Will fingerprints and other biometrics replace passwords?: Internet Scambusters #866
Is security that's based on your fingerprint or your facial features safer than using a password?
Yes and no, say the experts.
They likely won't make it tougher to steal your sign-on and other personal data, but it'll be harder for crooks to use what they get on a large scale, as we explain in this week's issue.
Let's get started...
How Safe are Fingerprint and Facial Recognition Sign-ons?
How reliable is reading your fingerprints or facial features when it comes to computer security?
We've written many times about the insecurity of easy-to-guess passwords and the challenges of creating and remembering multiple, more complex words. Don't you just hate them?
Computer security experts are now predicting the demise of letter/number/symbols combos as the first line of defense against hackers and other criminals.
Instead, we're increasingly seeing the use of facial recognition and fingerprint reading technology - biometrics as it's called -- especially on laptops, phones and tablets, as well as some cash dispensers.
And in May this year, Microsoft's head of security technology, Yogesh Mehta, told Forbes magazine: "The 800 million people who use Windows 10 (are) one step closer to a world without passwords."
He was referring to the fact that the last version of Windows 10, which is being rolled out at the moment, is fully equipped to use compatible camera technology to use its Windows Hello recognition technology.
An organization called the Fast Identity Online Alliance (FIDO) has been established to set security standards for what its chief marketing officer Andrew Shikiar refers to as its "mission to move beyond the world of passwords."
Despite all of this and the undoubted convenience of biometric identification, there are still worries about the effectiveness of this technology in protecting our security.
As long as five years ago, a group of hackers known as the Chaos Computer Club said they had captured and replicated the thumbprint of a leading German politician just by using a regular photograph.
Police forensics also demonstrate every day that it's relatively easy to capture fingerprints off items a person has touched.
British cybersecurity expert Alan Woodward told the BBC: "Biometrics that rely on static information like face recognition or fingerprints -- it's not trivial to forge them but most people have accepted that they are not a great form of security because they can be faked."
He told the broadcaster that experts were now looking at more advanced biometrics like vein and iris recognition or the way a person moves ("gait"). Hitachi apparently has already developed a device that detects the unique pattern of veins inside a person's finger.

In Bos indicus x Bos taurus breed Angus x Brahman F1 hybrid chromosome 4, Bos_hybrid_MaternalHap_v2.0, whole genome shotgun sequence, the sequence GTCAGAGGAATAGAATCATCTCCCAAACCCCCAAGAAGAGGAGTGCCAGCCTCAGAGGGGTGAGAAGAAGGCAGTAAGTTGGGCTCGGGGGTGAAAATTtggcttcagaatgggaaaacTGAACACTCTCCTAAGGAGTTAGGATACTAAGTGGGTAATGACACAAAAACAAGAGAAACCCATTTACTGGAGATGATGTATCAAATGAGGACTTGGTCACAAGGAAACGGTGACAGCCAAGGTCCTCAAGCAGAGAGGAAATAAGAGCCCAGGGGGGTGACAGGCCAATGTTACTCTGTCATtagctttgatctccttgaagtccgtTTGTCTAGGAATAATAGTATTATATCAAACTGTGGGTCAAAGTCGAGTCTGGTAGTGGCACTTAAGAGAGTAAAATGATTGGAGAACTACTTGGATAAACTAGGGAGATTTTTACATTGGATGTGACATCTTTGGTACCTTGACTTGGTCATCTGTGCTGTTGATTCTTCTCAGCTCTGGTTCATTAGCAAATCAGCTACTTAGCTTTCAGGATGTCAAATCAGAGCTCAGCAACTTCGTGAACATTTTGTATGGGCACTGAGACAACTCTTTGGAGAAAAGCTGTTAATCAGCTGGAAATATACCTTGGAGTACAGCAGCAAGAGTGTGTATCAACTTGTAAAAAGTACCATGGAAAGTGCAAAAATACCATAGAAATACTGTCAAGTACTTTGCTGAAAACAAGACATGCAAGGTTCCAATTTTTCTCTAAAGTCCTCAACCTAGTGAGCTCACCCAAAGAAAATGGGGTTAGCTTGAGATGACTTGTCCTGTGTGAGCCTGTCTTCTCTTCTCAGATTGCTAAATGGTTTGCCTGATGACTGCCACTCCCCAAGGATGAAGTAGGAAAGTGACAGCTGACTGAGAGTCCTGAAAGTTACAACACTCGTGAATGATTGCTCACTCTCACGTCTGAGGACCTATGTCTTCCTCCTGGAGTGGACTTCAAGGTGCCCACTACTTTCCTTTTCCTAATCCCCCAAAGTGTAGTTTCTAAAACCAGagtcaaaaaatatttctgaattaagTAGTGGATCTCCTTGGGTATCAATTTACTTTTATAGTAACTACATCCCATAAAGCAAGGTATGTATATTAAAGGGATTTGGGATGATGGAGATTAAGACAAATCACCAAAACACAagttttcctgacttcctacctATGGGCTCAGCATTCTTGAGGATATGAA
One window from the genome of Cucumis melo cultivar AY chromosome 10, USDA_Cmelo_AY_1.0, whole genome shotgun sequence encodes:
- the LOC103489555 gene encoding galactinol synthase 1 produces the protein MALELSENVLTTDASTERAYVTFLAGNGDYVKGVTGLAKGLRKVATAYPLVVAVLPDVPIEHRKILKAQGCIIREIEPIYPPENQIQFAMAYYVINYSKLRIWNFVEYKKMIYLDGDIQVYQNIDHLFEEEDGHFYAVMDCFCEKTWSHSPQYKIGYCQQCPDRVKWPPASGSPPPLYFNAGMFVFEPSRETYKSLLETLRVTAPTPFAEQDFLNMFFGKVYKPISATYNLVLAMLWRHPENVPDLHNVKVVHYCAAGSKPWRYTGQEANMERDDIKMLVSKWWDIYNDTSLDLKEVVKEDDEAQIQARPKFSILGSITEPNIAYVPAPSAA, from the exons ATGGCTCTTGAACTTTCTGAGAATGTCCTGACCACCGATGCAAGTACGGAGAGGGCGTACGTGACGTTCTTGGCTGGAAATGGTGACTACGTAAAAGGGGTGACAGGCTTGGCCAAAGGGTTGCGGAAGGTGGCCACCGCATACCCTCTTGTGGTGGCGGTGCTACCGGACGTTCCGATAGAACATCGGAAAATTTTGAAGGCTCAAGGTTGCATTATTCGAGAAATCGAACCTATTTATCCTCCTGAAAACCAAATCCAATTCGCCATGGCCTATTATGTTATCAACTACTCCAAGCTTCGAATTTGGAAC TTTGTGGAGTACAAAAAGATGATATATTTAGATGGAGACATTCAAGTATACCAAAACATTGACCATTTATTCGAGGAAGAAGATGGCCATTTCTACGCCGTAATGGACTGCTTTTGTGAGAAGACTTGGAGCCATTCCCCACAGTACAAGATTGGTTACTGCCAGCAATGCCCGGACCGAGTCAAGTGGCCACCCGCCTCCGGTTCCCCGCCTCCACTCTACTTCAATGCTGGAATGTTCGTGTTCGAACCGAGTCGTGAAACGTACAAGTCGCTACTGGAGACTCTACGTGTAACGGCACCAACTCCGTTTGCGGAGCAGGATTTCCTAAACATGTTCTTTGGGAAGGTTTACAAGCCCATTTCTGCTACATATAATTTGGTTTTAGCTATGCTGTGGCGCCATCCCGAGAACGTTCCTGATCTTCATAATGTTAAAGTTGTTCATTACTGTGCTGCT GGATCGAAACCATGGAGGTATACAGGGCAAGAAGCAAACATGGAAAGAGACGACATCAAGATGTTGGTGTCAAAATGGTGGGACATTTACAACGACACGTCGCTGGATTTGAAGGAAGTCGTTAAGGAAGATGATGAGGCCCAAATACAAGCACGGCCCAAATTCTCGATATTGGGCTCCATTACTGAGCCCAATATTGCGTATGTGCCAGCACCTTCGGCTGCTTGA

Even before all of this - in 2012 - security researchers warned that flaws in some software that manages biometric identification could be flawed and open to hackers.
However, that may not be the point of this trend. One of the key aspects of biometric security is that the technology that records you fingerprint, face, veins or whatever, stores that information in complex cryptographic code.
This can be distributed across multiple locations - for example, partly on a user's PC and partly on a corporate server.
That is to say, it might not be impossible to copy someone's fingerprint or facial features but crooks who steal identity information in bulk by breaking into commercial databases may find it tougher to use the data they steal.
Posing the question "Are biometrics safe?" leading security firm Symantec, aka Norton, points out that the more we use this technology, the more copies of our data there will be on various commercial systems. And, as we already know, some firms take better care to protect their data than others.
And, as the firm points out, while it's easy to change a compromised password, you can't change your fingerprint!
What this seems to mean is that, despite Microsoft's hope, total reliance on this technology could be some way off.
Ultimately, as another security firm, Verdium, recently commented: "No security system is entirely spoof-proof, including biometric ones.
"However, the difficulty in acquiring and using biometric data can make it so hard and time-consuming to break into that hackers will decide it's not worth all the effort it takes."
Let's hope so. In the meanwhile, it's possible that two-factor authentication, which we wrote about a while ago (see How to Easily Enhance Your Password Security), could be paired with biometrics.
This would mean that, after identifying your fingerprint or whatever, a device would then need you to input a complementary piece of information to confirm you are who you say you are.
To us, that sounds an awful lot like a password!
Alert of the Week
Most of us have an Amazon account and most of us are used to getting emails from the online retailing giant.
Put those two elements together and you have a very appealing structure for a scam.
In this case, we're talking about an email pretending to be from the "Amazon Fraud Department" saying your account has been hacked and someone used it to spend $1,000.
The message provides a phone number and requests access to your computer to check for other fraudulent activity.
You know what happens next. If you give them access, they'll plant malware on your PC and steal your confidential information.
Amazon never asks for access to your computer and nor should you allow it to anyone, unless you initiated a request for help from a verified technician.
Time to close today, but we'll be back next week with another issue. See you then!